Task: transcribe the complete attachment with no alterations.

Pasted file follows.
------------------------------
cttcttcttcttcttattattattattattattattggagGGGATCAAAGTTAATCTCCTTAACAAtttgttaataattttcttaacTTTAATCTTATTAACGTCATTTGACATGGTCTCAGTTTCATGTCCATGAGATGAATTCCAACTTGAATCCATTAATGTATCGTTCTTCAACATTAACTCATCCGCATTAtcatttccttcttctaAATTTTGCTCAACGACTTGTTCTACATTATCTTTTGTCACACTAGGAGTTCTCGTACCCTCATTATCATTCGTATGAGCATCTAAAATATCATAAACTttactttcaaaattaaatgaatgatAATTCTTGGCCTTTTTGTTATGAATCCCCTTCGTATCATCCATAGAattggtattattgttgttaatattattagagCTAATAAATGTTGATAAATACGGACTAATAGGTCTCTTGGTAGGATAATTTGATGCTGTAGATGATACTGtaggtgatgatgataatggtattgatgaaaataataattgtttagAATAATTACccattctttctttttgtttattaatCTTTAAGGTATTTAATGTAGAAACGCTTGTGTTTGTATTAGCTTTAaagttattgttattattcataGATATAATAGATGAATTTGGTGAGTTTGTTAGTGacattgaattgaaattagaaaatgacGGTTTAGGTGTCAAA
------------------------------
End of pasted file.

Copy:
cttcttcttcttcttattattattattattattattggagGGGATCAAAGTTAATCTCCTTAACAAtttgttaataattttcttaacTTTAATCTTATTAACGTCATTTGACATGGTCTCAGTTTCATGTCCATGAGATGAATTCCAACTTGAATCCATTAATGTATCGTTCTTCAACATTAACTCATCCGCATTAtcatttccttcttctaAATTTTGCTCAACGACTTGTTCTACATTATCTTTTGTCACACTAGGAGTTCTCGTACCCTCATTATCATTCGTATGAGCATCTAAAATATCATAAACTttactttcaaaattaaatgaatgatAATTCTTGGCCTTTTTGTTATGAATCCCCTTCGTATCATCCATAGAattggtattattgttgttaatattattagagCTAATAAATGTTGATAAATACGGACTAATAGGTCTCTTGGTAGGATAATTTGATGCTGTAGATGATACTGtaggtgatgatgataatggtattgatgaaaataataattgtttagAATAATTACccattctttctttttgtttattaatCTTTAAGGTATTTAATGTAGAAACGCTTGTGTTTGTATTAGCTTTAaagttattgttattattcataGATATAATAGATGAATTTGGTGAGTTTGTTAGTGacattgaattgaaattagaaaatgacGGTTTAGGTGTCAAA